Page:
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Clerical celibacy is the practice in which clergy and monastics, male or female, refrain from marriage and from all sexual relationships and activities.

The first documented case of mandatory clerical celibacy was the Council or Synod of Elvira, held in Spain sometime towards the beginning of the fourth century. From there it spread gradually east until celibacy was required for all western clerics. This practice never took hold in the East.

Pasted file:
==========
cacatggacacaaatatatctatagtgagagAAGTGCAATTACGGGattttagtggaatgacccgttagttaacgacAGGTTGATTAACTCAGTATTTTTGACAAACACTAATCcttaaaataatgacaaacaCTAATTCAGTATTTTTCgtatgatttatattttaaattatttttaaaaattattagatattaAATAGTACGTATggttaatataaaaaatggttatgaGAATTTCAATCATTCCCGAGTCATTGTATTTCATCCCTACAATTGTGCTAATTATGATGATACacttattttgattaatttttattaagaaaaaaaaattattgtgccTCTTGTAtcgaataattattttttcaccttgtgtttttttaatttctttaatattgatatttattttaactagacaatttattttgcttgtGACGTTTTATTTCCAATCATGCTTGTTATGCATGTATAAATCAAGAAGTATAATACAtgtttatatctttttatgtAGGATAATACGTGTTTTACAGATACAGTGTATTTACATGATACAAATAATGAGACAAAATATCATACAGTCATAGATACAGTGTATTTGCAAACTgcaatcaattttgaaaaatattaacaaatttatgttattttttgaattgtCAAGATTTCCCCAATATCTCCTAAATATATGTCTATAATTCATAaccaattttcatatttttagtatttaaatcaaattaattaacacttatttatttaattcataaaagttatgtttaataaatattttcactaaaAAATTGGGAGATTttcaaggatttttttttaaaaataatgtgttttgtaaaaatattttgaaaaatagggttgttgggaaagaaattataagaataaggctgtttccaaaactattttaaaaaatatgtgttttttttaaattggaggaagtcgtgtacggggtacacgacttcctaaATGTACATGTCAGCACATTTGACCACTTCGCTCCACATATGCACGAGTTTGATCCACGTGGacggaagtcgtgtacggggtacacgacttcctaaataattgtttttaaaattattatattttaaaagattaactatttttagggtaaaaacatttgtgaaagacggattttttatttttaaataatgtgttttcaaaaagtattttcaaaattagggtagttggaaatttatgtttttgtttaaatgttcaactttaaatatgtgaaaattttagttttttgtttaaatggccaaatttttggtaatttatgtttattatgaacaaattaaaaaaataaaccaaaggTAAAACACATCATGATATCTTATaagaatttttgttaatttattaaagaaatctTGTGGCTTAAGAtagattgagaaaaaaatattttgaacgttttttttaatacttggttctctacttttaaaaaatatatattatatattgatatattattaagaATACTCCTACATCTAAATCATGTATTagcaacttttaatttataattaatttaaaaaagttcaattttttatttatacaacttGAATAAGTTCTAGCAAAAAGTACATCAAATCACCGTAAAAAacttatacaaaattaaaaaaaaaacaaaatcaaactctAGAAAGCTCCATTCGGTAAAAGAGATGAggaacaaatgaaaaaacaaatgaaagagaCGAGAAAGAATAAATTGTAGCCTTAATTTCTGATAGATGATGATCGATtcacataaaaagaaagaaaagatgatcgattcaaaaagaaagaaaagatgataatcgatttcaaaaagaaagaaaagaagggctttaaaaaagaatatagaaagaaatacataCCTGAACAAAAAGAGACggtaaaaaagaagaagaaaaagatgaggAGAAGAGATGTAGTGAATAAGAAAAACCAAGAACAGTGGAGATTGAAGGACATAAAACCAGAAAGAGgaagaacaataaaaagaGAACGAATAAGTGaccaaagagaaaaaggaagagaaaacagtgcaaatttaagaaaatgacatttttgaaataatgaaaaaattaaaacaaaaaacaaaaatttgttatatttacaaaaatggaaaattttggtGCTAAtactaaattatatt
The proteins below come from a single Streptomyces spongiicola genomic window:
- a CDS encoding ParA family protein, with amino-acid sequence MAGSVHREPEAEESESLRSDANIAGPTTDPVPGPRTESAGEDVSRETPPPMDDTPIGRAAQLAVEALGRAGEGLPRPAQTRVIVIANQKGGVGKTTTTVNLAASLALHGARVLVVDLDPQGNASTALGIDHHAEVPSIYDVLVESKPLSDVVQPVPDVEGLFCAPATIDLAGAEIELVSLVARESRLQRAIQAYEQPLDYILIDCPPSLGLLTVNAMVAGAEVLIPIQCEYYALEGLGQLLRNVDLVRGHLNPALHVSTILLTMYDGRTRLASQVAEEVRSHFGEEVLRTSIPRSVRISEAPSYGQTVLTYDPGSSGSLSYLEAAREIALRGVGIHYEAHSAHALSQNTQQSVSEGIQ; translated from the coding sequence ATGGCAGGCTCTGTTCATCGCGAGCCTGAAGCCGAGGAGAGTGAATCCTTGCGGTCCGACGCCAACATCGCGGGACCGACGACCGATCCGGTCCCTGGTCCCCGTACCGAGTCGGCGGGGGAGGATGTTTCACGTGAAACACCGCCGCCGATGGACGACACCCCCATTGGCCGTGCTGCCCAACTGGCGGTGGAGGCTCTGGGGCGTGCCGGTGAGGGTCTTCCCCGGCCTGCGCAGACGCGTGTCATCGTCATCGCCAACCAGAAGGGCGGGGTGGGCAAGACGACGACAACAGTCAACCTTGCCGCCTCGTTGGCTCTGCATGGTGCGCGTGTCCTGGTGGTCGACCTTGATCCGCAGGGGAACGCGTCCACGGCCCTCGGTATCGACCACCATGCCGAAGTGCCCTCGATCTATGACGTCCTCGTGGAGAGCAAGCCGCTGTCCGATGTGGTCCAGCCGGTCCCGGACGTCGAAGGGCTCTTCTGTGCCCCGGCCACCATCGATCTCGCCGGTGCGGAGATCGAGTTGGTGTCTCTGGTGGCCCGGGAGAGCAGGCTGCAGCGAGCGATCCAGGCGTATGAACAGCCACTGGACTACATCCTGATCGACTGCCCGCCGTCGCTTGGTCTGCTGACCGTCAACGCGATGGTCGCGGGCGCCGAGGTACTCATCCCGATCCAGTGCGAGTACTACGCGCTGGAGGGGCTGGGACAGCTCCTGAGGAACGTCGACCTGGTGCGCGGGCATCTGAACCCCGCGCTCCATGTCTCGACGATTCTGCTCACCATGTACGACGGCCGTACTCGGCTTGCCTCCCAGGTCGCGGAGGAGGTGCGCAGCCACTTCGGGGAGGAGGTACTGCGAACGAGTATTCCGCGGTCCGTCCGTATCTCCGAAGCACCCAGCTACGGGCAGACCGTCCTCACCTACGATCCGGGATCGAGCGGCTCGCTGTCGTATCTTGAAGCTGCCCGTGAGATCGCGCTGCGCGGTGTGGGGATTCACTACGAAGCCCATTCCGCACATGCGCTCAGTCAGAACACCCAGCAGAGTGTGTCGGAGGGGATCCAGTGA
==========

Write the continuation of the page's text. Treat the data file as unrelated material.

In Eastern Orthodoxy, bishops and monastics are celibate. However, candidates for the priesthood and diaconate are allowed to marry if they do so before ordination. A married priesthood is technically allowed in the Eastern Rite Catholic churches. However, in some jurisdictions, Latin Rite Catholic bishops have not recognized married Uniate priests as being valid, which has been a contributing factor to the return of several Eastern Rite groups to Orthodoxy.

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